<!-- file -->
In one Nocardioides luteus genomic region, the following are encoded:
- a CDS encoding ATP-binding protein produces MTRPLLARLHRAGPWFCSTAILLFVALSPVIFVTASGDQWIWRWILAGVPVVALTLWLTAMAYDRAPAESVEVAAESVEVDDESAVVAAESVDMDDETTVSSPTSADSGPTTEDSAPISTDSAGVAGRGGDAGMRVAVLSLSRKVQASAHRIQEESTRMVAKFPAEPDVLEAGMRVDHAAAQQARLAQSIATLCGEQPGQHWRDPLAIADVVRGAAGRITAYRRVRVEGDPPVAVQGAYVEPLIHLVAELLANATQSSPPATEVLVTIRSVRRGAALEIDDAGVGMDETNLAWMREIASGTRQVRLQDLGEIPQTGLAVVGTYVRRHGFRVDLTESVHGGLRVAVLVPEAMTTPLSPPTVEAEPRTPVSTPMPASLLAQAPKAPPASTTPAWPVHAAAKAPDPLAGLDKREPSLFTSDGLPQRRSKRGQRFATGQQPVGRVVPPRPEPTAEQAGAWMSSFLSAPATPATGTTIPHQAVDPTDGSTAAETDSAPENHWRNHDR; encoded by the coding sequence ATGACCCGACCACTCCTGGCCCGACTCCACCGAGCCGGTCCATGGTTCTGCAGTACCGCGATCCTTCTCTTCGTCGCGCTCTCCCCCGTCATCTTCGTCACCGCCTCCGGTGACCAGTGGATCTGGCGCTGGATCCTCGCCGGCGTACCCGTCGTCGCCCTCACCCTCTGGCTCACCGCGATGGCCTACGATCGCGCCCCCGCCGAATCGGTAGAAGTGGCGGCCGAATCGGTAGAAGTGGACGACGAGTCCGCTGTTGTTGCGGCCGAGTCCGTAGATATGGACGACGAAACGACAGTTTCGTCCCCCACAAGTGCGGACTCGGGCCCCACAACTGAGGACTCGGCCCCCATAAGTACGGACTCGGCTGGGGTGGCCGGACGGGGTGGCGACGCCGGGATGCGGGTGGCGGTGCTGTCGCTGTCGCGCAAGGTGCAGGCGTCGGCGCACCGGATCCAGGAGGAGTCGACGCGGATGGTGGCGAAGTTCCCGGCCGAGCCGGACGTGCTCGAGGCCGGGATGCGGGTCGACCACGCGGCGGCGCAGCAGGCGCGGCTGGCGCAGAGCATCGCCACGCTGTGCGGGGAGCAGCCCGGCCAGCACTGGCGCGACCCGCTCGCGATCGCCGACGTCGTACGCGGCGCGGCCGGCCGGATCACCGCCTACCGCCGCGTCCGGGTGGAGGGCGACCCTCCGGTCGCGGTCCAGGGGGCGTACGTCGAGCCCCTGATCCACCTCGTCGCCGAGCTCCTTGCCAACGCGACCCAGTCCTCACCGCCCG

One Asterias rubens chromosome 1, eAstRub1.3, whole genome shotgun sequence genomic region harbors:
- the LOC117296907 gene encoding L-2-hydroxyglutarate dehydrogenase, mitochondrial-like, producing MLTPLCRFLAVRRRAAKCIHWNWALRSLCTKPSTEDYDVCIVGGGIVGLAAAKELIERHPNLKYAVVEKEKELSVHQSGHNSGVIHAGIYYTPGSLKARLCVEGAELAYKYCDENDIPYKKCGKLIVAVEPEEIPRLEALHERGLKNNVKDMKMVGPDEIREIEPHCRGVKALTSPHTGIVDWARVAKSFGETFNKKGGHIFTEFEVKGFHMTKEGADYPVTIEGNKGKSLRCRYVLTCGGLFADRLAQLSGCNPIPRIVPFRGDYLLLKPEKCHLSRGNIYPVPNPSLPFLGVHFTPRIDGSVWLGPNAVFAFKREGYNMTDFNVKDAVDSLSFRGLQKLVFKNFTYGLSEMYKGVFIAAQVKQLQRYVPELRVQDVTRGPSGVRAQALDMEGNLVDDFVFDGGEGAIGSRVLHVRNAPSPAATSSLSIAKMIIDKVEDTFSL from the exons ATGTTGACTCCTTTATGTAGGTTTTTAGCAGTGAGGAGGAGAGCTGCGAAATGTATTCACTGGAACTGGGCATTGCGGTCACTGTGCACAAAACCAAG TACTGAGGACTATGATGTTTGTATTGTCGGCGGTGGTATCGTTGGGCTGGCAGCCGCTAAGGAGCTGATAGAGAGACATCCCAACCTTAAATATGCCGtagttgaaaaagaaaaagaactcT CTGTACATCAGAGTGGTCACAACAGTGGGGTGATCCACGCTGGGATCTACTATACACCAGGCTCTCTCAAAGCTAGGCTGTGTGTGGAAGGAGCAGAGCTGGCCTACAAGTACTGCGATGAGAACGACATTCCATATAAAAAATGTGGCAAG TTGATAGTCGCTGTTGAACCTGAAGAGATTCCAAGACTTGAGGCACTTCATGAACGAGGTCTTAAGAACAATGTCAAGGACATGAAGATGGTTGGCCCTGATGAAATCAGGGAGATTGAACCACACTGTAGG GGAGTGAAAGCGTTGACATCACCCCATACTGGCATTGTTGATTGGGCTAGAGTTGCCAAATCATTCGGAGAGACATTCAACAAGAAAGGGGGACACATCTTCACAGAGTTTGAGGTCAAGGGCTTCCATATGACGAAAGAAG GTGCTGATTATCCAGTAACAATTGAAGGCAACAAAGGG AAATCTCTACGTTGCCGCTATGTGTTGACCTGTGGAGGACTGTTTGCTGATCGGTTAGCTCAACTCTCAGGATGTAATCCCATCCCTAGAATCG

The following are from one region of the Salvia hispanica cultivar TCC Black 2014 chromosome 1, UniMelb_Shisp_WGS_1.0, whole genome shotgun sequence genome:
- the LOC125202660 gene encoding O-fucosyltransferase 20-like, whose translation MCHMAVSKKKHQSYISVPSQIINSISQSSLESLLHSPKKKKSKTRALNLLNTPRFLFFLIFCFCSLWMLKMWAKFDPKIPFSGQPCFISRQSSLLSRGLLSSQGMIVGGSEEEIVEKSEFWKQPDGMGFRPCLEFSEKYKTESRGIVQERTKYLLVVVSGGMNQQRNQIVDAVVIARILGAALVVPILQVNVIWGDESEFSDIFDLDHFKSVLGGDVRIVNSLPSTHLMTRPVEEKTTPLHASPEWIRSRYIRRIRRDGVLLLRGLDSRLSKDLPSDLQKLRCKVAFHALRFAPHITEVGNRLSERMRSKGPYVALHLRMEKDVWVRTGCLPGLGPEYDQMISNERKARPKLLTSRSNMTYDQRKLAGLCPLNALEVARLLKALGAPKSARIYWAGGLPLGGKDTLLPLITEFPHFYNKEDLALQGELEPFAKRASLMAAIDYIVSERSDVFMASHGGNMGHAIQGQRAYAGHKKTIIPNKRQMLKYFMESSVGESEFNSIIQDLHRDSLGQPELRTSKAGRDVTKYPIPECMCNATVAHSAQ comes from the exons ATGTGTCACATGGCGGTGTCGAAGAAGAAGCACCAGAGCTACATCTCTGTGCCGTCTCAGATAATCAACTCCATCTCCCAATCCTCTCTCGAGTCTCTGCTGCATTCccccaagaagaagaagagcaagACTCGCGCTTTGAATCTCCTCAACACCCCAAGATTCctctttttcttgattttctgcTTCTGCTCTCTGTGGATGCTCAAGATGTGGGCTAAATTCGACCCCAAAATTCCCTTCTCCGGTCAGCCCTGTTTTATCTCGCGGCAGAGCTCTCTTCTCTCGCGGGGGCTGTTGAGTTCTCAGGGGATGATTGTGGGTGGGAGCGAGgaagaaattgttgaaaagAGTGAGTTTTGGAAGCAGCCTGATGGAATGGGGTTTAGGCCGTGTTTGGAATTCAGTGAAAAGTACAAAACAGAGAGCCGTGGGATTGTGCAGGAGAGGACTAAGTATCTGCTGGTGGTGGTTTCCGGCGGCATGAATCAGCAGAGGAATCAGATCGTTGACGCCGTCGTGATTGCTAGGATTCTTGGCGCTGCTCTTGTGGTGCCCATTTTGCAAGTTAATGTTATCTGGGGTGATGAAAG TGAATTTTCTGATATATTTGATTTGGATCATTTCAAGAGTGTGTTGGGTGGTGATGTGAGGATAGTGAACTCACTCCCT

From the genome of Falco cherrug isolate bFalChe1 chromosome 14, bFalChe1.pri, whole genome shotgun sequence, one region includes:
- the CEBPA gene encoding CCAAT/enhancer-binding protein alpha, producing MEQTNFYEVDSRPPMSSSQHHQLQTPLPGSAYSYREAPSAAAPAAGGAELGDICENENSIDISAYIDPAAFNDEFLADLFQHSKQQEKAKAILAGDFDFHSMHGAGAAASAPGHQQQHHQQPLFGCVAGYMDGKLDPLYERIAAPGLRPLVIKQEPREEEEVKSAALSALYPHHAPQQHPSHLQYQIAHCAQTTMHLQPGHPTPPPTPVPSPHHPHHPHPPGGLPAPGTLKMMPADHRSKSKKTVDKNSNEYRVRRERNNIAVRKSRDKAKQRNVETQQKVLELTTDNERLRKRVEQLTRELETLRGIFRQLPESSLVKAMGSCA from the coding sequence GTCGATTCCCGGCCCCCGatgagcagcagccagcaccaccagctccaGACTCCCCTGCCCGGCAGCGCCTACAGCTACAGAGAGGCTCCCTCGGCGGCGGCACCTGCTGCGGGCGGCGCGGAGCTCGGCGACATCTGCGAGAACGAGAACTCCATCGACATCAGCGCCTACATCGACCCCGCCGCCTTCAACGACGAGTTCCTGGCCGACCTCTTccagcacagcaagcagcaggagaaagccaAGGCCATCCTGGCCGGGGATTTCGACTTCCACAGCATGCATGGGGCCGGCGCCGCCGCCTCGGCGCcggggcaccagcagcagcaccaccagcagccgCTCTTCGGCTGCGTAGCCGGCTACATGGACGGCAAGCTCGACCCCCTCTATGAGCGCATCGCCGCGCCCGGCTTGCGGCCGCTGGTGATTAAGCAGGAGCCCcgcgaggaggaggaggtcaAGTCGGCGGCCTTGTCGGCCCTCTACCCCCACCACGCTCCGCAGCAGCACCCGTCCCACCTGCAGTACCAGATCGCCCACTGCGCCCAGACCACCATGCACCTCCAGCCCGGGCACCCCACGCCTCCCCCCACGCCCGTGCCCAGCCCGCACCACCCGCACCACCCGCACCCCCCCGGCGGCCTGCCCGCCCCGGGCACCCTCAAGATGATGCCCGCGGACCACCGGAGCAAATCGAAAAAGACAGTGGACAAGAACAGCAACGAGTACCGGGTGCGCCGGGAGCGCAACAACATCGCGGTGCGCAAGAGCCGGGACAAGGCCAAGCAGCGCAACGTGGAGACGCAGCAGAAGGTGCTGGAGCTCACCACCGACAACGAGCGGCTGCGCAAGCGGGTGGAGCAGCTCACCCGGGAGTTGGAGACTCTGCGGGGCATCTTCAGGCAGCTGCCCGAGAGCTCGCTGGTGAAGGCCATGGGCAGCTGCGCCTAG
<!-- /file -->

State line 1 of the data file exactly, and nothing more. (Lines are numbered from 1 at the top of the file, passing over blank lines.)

In one Nocardioides luteus genomic region, the following are encoded: